Chris: Compatibility with IE is something we look very seriously at (in all areas, not just the DOM API) and in the obvious cases where there's no specification (de facto or "standard") that dictates what the right thing is -- we do our best to match IE's behavior. But we also realize that trying to be bug-for-bug compatible with IE is a dead end. So, we work with the W3C and groups like the WHATWG to find the common ground and a resolution that benefits everyone. We also actively promote and encourage developing to open standards, but Microsoft's decisions in this area are obviously out of our direct control.
6) Firefox Features
Firefox was created partly as an alternative to the bloated Mozilla suite. Now as Firefox matures, it too is gaining features. While all of them are fairly useful, some, such as spell check, web feed previews, and session restoration, might be better implemented as extensions. Firefox is still a fairly lightweight browser, and I appreciate Firefox 2.0's improved response speed, but I still worry that Firefox is becoming the kind of software that I hate.
How committed is the team to keeping Firefox's core as small as possible, and what, if any, features might be turned into extensions in the future?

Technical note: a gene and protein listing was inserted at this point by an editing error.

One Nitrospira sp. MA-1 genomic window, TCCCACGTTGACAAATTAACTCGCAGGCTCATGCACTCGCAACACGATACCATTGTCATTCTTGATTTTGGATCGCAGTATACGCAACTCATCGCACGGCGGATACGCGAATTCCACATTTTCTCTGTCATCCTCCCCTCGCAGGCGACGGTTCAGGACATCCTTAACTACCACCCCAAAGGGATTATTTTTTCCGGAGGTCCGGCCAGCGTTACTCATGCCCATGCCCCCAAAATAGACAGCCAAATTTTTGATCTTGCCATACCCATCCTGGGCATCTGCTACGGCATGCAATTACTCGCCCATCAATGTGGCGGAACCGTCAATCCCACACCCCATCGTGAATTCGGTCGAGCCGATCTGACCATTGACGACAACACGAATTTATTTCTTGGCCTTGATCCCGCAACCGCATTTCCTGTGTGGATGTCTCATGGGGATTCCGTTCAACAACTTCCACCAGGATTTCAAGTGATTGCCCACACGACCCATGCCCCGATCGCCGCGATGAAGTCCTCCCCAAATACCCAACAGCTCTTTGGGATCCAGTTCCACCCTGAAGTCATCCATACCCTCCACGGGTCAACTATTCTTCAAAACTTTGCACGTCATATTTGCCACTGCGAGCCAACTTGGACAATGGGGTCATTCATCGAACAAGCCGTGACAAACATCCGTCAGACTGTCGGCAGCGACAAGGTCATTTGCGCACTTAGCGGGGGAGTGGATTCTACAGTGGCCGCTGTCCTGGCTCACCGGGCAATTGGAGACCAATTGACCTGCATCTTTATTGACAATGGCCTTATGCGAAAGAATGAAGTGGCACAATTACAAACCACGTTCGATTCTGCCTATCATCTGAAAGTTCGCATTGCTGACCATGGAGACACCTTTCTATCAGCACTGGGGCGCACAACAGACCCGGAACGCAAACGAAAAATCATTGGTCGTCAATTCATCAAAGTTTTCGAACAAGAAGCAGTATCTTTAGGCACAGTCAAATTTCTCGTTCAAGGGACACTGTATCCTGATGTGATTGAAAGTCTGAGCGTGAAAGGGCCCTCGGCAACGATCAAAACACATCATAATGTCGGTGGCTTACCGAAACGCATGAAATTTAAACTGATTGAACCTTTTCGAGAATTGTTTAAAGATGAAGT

6A) Re:Firefox Features
As an add on to that question, since you can distribute extensions with the installer, why not just make these "official" extensions rather than building them into the app? Then people could easily switch them off or substitute third party ones (think tab management).
You've created a great extension management system, yet aren't using it yourselves.
Chris: A lot of the answer for question 4 here applies as well. Our community is surprisingly conservative, and we ask ourselves a lot of tough questions about whether or not a feature is really needed and used by a majority of users before we add it into Firefox. Spellchecking is a perfect example. As more and more users move to Web-based e-mail and other types of online content creation, a feature like inline spellchecking just makes sense. For those who don't need it, it's mostly out of the way and costs them nothing in terms of usability. But when you do need it, it's there, and it helps.
We're also encouraging more and more feature development as extensions, and promoting that work through programs like Mozilla Labs, as a way of allowing us to test things out before accepting them into the main product itself.
I don't know if there's a need for "official" extensions, but we are planning on making it easier to understand which extensions have been extensively tested by the Mozilla community for performance and compatibility issues, as part of an upcoming upgrade to the Firefox add-ons site.
7) Add In Validation
Does FF worry that an unscrupulous add-on developer could produce what could be a click-fraud capable bot net hidden in an add-on that could be promoted and distributed by FF team? What steps are taken to prevent it given the add-ons are not signed or hosted by FF?